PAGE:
12. The Order then states as follows:
Based on the facts contained within the affidavit underlying the search warrant, the Court finds it was reasonable to believe that even after fifteen months, Defendant would still be in possession of the uploaded images.
Order at 6 (emphasis added).
13. Although concluding that the “facts contained within the affidavit” proved the Client would “still be in possession of the uploaded images” – the Order recites no such facts – for reason no such facts are recited in the Affidavit at all. Moreover, this observation which, respectfully, is factually incorrect, also overlooks the proposition that Agent T. intentionally omitted from his house search affidavit the facts that the email account in question had been closed – 17 months earlier.
14. The Court also cited U.S. v. Lemon, 590 F.3d 612 (8th Cir. 2010), in support of denial of suppression. Order at 6. However, the facts in Lemon are inapposite and do not support denial of the Client’s suppression motion, for a variety of reasons, including the following:
a. Lemon was engaged in “continuing” conduct – including exchanging child pornography on at least four occasions. Lemon at 614. Here, there was but a single download, 17 months earlier, and no “exchanging” of child pornography, like collectors do.
b. Lemon’s IP address and screen name had been used a mere two months prior to the search. Lemon at 615. Here, the most recent (and only) use was 17 months earlier – some 8.5 times the delay in the search in Lemon.
c. Lemon’s “behavior [was] indicative of a preferential collector.” Lemon at 614. Case law allows more staleness leeway for collectors. No facts in the Affidavit established the Client to be a collector.
15. In short, the conduct in Lemon involved the “continuing pattern” of conduct that this Court concluded was necessary to defeat the defense assertion that a 17 month old “fact” was stale. No such allegations apply to the Client, and hence the Lemon case does not apply to save a very stale Affidavit – especially where the affiant conceded he needed to update his probable cause.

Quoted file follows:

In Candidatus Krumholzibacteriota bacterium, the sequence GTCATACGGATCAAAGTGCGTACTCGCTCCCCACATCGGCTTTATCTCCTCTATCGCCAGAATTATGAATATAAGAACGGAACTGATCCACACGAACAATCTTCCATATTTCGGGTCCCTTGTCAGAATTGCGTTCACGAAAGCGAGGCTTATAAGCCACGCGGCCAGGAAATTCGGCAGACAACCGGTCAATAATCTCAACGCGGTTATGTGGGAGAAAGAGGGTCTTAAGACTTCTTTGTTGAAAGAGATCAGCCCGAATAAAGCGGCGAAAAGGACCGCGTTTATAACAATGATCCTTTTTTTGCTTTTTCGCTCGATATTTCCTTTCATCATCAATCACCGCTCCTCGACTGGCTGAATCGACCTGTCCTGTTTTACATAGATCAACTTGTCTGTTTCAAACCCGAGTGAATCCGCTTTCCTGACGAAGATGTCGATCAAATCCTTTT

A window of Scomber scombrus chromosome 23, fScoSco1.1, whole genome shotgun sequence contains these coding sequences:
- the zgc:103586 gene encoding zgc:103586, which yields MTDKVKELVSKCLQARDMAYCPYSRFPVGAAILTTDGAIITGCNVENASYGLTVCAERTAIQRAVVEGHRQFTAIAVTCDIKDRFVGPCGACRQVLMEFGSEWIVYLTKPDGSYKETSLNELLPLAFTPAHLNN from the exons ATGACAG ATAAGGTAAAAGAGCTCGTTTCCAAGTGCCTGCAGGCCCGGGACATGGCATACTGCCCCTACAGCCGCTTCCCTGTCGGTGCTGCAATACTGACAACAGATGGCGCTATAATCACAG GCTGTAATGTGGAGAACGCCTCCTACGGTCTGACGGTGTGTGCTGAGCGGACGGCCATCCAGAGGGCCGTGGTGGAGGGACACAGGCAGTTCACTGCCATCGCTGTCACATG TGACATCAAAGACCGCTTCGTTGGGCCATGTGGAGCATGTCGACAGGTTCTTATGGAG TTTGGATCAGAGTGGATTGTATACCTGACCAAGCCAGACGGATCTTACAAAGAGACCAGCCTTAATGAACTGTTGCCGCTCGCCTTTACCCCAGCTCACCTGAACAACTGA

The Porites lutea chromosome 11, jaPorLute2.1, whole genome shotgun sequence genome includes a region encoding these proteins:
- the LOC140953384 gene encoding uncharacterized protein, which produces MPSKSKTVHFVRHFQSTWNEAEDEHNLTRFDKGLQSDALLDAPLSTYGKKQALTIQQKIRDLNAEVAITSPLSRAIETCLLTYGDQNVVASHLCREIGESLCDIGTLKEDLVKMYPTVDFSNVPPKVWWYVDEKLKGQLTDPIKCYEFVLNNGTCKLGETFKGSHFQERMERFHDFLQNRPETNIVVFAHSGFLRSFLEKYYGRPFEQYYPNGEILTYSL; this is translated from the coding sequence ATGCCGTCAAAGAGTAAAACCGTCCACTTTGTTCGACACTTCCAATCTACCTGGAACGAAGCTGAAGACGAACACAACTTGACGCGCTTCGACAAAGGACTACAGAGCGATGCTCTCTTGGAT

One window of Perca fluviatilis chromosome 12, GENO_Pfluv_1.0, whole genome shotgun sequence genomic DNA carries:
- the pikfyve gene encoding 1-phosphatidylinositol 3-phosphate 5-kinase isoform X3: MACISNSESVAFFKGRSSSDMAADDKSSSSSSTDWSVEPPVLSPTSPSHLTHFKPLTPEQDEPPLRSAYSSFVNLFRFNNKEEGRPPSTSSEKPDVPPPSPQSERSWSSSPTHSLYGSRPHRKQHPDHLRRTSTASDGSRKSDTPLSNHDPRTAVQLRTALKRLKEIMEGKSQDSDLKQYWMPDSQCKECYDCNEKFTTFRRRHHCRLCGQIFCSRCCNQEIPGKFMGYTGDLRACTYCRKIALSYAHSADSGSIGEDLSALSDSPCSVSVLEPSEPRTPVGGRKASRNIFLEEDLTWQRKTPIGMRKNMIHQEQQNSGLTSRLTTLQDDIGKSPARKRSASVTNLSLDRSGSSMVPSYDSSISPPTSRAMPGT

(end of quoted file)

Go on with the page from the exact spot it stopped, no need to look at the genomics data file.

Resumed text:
16. The Order also relied on U.S. v. Morales-Aldahondo, 524 F.3d 115 (1st Cir. 2008), for the proposition that a “three-year lapse between Defendant’s purchase of child pornography and warrant application did not render information stale.” Order at 6. However, again, the facts in Morales-Aldahondo are entirely inapposite to those before the Court with regard the application for the search in this case. Those key differences include the following factors:
a. The child pornography in question had been downloaded from two different child pornography sites, “both of which served as gateways to various forms of child pornography, and to individuals seeking physical contact with minors.” Morales-Aldahondo at 117. The owners and operators of that site were “convicted of multiple child pornography offenses and sentenced to lengthy prison terms.” Id. Here, there is no evidence in the affidavit whatsoever about the source of the May 21 uploading – let alone that it came from some huge commercial site that was a “gateway” to child pornography.
b. The investigation of the site operators lead to a “list of subscribers who had accessed child pornography.” Id. The investigation then focused on the “five individuals with the largest volume of purchases.” Id. Here, of course, there is no evidence of a purchase whatsoever – let alone that the single download was among the “largest volume of purchases” from some “gateway” commercial child pornography sites.